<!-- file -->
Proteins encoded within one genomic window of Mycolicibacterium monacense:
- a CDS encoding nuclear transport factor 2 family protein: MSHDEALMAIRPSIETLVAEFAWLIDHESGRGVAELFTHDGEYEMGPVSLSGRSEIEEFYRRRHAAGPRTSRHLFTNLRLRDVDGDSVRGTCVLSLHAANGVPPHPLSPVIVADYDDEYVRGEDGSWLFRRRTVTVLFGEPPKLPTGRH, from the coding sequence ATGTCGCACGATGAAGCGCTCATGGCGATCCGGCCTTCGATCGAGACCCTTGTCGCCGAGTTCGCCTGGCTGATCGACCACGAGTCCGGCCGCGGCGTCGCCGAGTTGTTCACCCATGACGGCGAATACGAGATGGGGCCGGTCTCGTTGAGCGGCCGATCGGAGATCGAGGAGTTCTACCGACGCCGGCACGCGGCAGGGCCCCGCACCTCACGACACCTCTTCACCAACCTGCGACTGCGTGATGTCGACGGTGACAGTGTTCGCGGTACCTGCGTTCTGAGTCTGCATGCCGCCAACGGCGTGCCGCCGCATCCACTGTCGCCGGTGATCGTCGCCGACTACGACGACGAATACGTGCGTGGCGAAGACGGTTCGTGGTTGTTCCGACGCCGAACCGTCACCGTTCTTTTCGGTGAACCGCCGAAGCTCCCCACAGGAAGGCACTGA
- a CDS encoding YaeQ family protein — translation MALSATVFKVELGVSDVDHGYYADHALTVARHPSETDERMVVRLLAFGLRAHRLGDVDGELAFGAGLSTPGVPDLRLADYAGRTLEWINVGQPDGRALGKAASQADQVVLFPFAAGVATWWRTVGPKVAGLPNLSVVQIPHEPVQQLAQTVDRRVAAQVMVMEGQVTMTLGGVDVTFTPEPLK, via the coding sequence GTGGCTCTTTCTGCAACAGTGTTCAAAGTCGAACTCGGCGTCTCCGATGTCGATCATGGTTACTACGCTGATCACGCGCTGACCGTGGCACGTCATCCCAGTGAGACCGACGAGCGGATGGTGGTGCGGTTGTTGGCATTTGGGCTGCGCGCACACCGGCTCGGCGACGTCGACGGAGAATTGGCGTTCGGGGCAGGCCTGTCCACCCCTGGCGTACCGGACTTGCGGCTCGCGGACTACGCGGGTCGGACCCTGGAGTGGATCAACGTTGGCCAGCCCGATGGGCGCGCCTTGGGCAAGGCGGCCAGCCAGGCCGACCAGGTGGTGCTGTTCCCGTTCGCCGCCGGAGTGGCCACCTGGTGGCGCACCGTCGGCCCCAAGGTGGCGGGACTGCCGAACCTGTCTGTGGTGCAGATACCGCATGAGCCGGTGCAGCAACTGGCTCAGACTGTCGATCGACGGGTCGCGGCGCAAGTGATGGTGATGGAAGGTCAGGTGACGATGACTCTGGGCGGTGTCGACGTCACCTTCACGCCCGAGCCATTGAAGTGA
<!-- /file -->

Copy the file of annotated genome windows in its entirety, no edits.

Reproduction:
Proteins encoded within one genomic window of Mycolicibacterium monacense:
- a CDS encoding nuclear transport factor 2 family protein: MSHDEALMAIRPSIETLVAEFAWLIDHESGRGVAELFTHDGEYEMGPVSLSGRSEIEEFYRRRHAAGPRTSRHLFTNLRLRDVDGDSVRGTCVLSLHAANGVPPHPLSPVIVADYDDEYVRGEDGSWLFRRRTVTVLFGEPPKLPTGRH, from the coding sequence ATGTCGCACGATGAAGCGCTCATGGCGATCCGGCCTTCGATCGAGACCCTTGTCGCCGAGTTCGCCTGGCTGATCGACCACGAGTCCGGCCGCGGCGTCGCCGAGTTGTTCACCCATGACGGCGAATACGAGATGGGGCCGGTCTCGTTGAGCGGCCGATCGGAGATCGAGGAGTTCTACCGACGCCGGCACGCGGCAGGGCCCCGCACCTCACGACACCTCTTCACCAACCTGCGACTGCGTGATGTCGACGGTGACAGTGTTCGCGGTACCTGCGTTCTGAGTCTGCATGCCGCCAACGGCGTGCCGCCGCATCCACTGTCGCCGGTGATCGTCGCCGACTACGACGACGAATACGTGCGTGGCGAAGACGGTTCGTGGTTGTTCCGACGCCGAACCGTCACCGTTCTTTTCGGTGAACCGCCGAAGCTCCCCACAGGAAGGCACTGA
- a CDS encoding YaeQ family protein — translation MALSATVFKVELGVSDVDHGYYADHALTVARHPSETDERMVVRLLAFGLRAHRLGDVDGELAFGAGLSTPGVPDLRLADYAGRTLEWINVGQPDGRALGKAASQADQVVLFPFAAGVATWWRTVGPKVAGLPNLSVVQIPHEPVQQLAQTVDRRVAAQVMVMEGQVTMTLGGVDVTFTPEPLK, via the coding sequence GTGGCTCTTTCTGCAACAGTGTTCAAAGTCGAACTCGGCGTCTCCGATGTCGATCATGGTTACTACGCTGATCACGCGCTGACCGTGGCACGTCATCCCAGTGAGACCGACGAGCGGATGGTGGTGCGGTTGTTGGCATTTGGGCTGCGCGCACACCGGCTCGGCGACGTCGACGGAGAATTGGCGTTCGGGGCAGGCCTGTCCACCCCTGGCGTACCGGACTTGCGGCTCGCGGACTACGCGGGTCGGACCCTGGAGTGGATCAACGTTGGCCAGCCCGATGGGCGCGCCTTGGGCAAGGCGGCCAGCCAGGCCGACCAGGTGGTGCTGTTCCCGTTCGCCGCCGGAGTGGCCACCTGGTGGCGCACCGTCGGCCCCAAGGTGGCGGGACTGCCGAACCTGTCTGTGGTGCAGATACCGCATGAGCCGGTGCAGCAACTGGCTCAGACTGTCGATCGACGGGTCGCGGCGCAAGTGATGGTGATGGAAGGTCAGGTGACGATGACTCTGGGCGGTGTCGACGTCACCTTCACGCCCGAGCCATTGAAGTGA